Lynden, WA - August 24, 2017 - Initial findings from several studies - including both human subjects and animals - on the potential health benefits of red raspberries were presented earlier this year at the 2017 Experimental Biology conference in Chicago. Participants in short-term human trials experienced an improvement in glucose control and increased satiety, while longer-term animal trials revealed promising effects on the gut microbiota after red raspberry intake. The observations from animal and in vitro studies provided insights that support future hypotheses for red raspberry research exploring potential beneficial effects on pathways related to reducing inflammation, obesity, and type 2 diabetes risk.
"We are excited about this new flurry of studies, which builds on previously published research aimed to better understand the potential health benefits of red raspberries," said Tom Krugman, Executive Director of the National Processed Raspberry Council (NPRC). "Our Council is committed to delivering the highest quality nutrition and health science that consumers can use to make informed choices when aiming for a healthy diet."
While additional research, particularly in humans, is warranted, preliminary evidence from these studies suggests that the actions of essential nutrients, fiber, and polyphenolic phytochemicals found in red raspberries may play a role in supporting key metabolic functions, including anti-inflammatory, anti-oxidative and metabolic stabilizing activity. While this emerging research is promising, and contributes to the overall understanding of the health benefits of red raspberries, conclusions cannot be drawn at this time.
Blood Sugar Control
In this human trial, investigators from the Center for Nutrition Research at the Illinois Institute of Technology looked at two study groups: obese individuals with impaired fasting glucose and hyperinsulinemia (PreDM) and healthy weight individuals with normo-glycemia and insulinemia. Participants experienced a significant reduction in postprandial glucose when 2 cups (250g) of red raspberries were consumed with meals compared to no raspberries. The glucose lowering was accompanied with less insulin suggesting improved insulin sensitivity in individuals with pre-diabetes and insulin resistance.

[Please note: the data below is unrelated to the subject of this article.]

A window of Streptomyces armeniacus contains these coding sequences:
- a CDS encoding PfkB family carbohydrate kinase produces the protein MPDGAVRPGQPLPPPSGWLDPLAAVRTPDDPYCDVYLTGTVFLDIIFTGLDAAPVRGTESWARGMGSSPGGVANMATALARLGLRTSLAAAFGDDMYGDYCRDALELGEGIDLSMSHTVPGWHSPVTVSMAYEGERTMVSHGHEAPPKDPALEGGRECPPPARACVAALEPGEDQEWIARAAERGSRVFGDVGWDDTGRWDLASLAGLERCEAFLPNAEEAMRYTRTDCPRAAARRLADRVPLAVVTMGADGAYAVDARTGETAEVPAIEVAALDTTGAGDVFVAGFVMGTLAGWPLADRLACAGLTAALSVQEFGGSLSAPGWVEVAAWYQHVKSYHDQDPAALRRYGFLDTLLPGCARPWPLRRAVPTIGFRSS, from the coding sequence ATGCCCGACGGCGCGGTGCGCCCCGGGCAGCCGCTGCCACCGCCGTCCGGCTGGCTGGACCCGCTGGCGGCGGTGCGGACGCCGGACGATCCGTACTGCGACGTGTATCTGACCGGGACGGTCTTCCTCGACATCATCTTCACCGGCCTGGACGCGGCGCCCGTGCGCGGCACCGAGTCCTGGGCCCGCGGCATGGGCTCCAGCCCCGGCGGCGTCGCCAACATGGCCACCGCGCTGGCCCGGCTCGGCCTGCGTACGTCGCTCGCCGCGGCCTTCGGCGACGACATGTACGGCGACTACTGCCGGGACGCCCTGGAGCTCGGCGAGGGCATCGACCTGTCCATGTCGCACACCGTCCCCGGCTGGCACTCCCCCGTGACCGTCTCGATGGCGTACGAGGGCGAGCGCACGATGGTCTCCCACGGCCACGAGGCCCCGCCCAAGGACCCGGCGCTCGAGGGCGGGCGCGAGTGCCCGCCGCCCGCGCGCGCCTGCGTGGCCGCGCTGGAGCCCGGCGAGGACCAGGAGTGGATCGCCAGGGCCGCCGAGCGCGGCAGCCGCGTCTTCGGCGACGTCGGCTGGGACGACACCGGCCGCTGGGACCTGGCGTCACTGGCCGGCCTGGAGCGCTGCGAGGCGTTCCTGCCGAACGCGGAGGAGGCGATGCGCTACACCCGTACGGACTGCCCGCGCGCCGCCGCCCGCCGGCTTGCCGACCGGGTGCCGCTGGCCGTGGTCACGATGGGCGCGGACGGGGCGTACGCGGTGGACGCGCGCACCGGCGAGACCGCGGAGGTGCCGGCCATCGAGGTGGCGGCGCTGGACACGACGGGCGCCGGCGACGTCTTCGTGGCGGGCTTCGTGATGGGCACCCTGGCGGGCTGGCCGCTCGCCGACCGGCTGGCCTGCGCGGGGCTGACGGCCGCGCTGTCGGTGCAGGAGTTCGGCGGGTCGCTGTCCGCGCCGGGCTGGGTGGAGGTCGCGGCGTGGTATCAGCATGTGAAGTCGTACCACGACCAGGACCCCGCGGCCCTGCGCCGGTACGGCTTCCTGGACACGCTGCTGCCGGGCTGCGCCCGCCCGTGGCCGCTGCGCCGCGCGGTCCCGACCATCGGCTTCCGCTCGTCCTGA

* Xiao, D. Huang, Y. Park, E. Edirisinghe, I. and Burton-Freeman, B. Red Raspberries and Insulin Action: Understanding the Role of Red Raspberry Consumption on Postprandial Metabolic Indices. The FASEB Journal, April 2017, vol. 31 no. 1 Supplement 973.9. http://bit.
In a secondary objective of the blood sugar control study, researchers found that subjects in the PreDM group who reported the highest level of hunger at baseline experienced greater satiety after the control meal compared to raspberry containing meals (p<0.05). In contrast, the healthy weight participants experienced significantly greater hunger suppression and wanted to eat less after a breakfast containing 2 cups (250g) of red raspberries compared to a calorie-matched control meal without raspberries. Because this study was limited to three meals, further research is needed to determine the factors that influenced outcomes.
* Huang, L. Xiao, D. Park, E. Edirisinghe, I. and Burton-Freeman, B. The Effect of Red Raspberry on Satiety. The FASEB Journal, April 2017, vol. 31 no. 1 Supplement 794.8. http://bit.
In an eight-week pilot study, researchers from the Institute for Food Safety and Health from the Illinois Institute of Technology examined the impact of consumption of red raspberry purée or fructo-oligosaccharide on the gut microbiota and the subsequent bioavailability of red raspberry polyphenols in healthy volunteers. Consumption of the red raspberry puree and the fructo-oligiosaccharide for 4 weeks resulted in decreased Firmicutes and increased Bacteroidetes, which was more pronounced after red raspberry intake. Additionally, a type of bacteria called Akkermansia that has been associated with metabolic health was increased during red raspberry intake only. These preliminary results are promising. Further research is needed to support the hypothesis that the consumption of raspberry puree may change the composition of the gut microbiota.
* Zhang, X. Sandhu, A. Schill, K. Edirisinghe, I. and Burton-Freeman, B. The Reciprocal Interactions between Red Raspberry Polyphenols and Gut Microbiome Composition: Preliminary Findings. The FASEB Journal, April 2017, vol. 31 no. 1 Supplement 965.29. http://bit.